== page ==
Pensions vs. ISA – 3 views from Fidelity Worldwide InvestmentReported by PRWeb on Friday, 25 May 2012 (on May 25, 2012)
3 experts from Fidelity Worldwide Investment offer their views concerning the pensions v ISAs debate.
London, UK (PRWEB UK) 25 May 2012
Tom Stevenson, Investment Director, Fidelity Worldwide Investment: “There is room for both ISAs and pensions in everyone's long-term savings plans. They have different characteristics which will appeal at different stages of a saver's life, which is one reason why we would like to see more flexibility about transferring money between the two.
“ISAs are very flexible savings accounts, offering instant access, can be a double-edged sword’. It may encourage some younger people to save in the first place but it does open up the risk that savings are dipped into early. Pensions on the other hand tie savings up until at least the age of 55 and then there are restrictions on how they can be accessed. This can be off putting, especially for younger savers, but it does impose a discipline which many people will come to be grateful for in later life.
“One of the biggest attractions of ISAs is simplicity. Although they are built out of taxed income, they grow and can be accessed free of tax thereafter. This can be a real benefit when a retiree seeks to use their portfolio to generate an income. Pensions have the benefit of up front tax relief but they are liable for income tax in payment. The rules around pensions also continue to be tinkered with, and tax relief for higher rate taxpayers is under threat, which sends out an unfortunate mixed message about the Government's attitude to retirement saving.
“The most important thing about both ISAs and pensions, however, is not the tax wrapper savers choose but the fact that they put money aside regularly, even if it is just a small amount. The magic of compounding means that saving for longer has an exponential impact on the size of a saver's final retirement pot.”
Paul Kennedy, Head of FundsNetwork Tax Planning: “The pension versus ISA debate is complex and it is probably best not to look as one method being more advantageous than the other but simply accept that these are two ways of saving for the future. Which is preferred will depend upon an individual’s tax rate, both now and in the future coupled with their individual objectives and requirements. You should also consider whether your employer is prepared to contribute and if so, whether that is for a pension only. Investments within both an ISA and a pension grow free of any liability to UK tax and here they are similar. Where they differ completely is on when and how you can take your money out and the tax treatment when you put money in and tax treatment when you take you money out. There is no tax relief given on money invested into an ISA meaning that you are investing your net income after you have paid tax on it. However, there is no tax to be paid when you take the money out of an ISA and you can take the money out however and whenever you want at any age. Personal contributions to a pension are made from your gross income (meaning that you get tax relief on the money going in). However, you cannot generally access the money until you are at least age 55. Even then, you cannot access the money all in one go. Some of it can be paid as a tax-free lump sum but the rest has to be paid as an income for the remainder of your life. This income is treated like any other income and is potentially subject to income tax.”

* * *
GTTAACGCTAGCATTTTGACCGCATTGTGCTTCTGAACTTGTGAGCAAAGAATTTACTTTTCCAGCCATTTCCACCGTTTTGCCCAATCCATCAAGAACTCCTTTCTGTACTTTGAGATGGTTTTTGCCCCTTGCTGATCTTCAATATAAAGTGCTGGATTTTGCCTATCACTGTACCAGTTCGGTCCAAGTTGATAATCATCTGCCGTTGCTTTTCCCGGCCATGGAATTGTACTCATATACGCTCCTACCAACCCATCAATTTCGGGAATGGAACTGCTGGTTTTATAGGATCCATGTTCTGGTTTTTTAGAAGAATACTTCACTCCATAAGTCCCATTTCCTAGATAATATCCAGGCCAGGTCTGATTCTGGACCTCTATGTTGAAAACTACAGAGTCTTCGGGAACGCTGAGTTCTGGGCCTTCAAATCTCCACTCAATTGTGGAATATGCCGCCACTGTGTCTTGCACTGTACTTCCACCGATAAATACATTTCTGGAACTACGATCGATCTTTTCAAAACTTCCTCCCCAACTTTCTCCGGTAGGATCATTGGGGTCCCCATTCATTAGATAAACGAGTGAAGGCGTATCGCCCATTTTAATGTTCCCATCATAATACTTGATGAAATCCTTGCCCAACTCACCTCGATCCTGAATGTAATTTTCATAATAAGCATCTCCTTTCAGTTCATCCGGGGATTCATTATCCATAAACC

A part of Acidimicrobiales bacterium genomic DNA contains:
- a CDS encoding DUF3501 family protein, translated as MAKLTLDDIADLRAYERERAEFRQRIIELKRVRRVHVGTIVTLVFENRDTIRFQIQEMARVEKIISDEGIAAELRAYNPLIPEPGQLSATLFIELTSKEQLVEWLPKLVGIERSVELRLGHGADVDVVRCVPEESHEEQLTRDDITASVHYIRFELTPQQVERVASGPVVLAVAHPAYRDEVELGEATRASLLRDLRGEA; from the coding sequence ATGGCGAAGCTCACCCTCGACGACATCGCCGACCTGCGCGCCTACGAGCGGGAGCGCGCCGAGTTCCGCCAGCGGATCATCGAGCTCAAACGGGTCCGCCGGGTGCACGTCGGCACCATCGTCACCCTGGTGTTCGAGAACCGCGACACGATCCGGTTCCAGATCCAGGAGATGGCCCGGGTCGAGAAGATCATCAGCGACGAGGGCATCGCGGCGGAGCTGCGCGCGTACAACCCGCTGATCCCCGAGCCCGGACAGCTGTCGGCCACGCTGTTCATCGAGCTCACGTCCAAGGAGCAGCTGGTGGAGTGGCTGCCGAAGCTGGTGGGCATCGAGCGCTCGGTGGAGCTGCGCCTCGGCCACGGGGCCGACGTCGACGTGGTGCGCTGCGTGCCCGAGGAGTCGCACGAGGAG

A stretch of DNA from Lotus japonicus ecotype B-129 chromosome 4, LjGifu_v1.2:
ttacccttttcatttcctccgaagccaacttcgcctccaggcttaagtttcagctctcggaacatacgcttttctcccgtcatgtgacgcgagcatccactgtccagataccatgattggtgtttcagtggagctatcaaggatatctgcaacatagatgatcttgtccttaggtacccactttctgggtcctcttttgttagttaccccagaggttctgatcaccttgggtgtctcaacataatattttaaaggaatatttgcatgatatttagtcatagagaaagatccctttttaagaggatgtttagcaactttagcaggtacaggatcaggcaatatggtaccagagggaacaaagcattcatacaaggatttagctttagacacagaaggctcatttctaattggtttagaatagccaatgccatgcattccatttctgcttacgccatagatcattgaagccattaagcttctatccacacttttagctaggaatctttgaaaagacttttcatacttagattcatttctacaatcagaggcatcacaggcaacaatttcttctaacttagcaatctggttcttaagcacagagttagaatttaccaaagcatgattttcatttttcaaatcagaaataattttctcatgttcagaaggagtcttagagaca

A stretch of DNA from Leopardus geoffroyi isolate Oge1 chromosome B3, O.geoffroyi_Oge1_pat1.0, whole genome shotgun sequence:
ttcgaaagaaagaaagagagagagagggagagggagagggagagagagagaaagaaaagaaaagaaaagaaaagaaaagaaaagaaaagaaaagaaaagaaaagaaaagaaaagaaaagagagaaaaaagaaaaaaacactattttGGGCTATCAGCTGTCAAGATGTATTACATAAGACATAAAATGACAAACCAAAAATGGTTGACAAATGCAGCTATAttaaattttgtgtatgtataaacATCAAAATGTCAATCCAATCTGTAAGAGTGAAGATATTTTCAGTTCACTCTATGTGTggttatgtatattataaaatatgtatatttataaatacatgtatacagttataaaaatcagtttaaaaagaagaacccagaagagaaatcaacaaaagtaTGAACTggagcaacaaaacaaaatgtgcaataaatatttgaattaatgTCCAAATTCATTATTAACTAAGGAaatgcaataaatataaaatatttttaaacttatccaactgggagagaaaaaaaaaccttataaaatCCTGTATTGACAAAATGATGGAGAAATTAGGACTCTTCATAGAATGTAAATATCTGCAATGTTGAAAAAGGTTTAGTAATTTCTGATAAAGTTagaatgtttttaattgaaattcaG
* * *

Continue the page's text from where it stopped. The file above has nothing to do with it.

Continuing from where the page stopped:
Rob Fisher, Head of Marketing for Fidelity’s DC & Workplace Savings Business said: “We don’t believe that an ISA and a pension are mutually exclusive, in particular when it comes to workplace savings. We are finding increasing numbers of employers are looking to offer both types of schemes to their staff as they offer complementary benefits.
“ISAs offer tax efficiency plus flexible access should the employee need their money - of particular appeal to younger workers but something more senior employees also value. DC pensions are increasingly the main type of long-term retirement savings scheme, and here employees typically benefit from employer contributions plus tax relief. Having both available via the workplace really enhances the savings options for employers looking to attract and retain top talent in their organisations.”
Notes to Editors
Any opinions expressed are made at the time of writing and can be subject to change without notification.
Press Office Address: Fidelity Worldwide Investment, 25 Cannon Street, London, EC4M 5TA
Fidelity Worldwide Investment is a global leader in asset management, providing investment products and services to individuals and institutions in the UK, continental Europe, the Middle East and Asia Pacific. Established in 1969, the company has over 5,000 staff in 24 countries and manages or administers client assets of £165.5bn. It has over 7 million customer holdings and manages more than 740 equity, fixed income, property and asset allocation funds.
With an award-winning range of investment funds and segregated mandates, Fidelity Worldwide Investment (FIL) is the investment company of choice for an ever-expanding array of financial professionals and corporate clients.
Fidelity Worldwide (FIL) also provides a wide variety of investment products and services for private clients. These investments include ISAs, Junior ISAs, Workplace ISA, Share Dealing, Investment Trusts and a range of pensions, such as a Self Invested Personal Pensions (SIPPS). The company also offers a Multi-Asset Portfolio as part of their Wealth Management Service.
FIL Limited and its subsidiary companies serve the major markets of the world by providing investment products and services to individuals and institutional investors outside the US.
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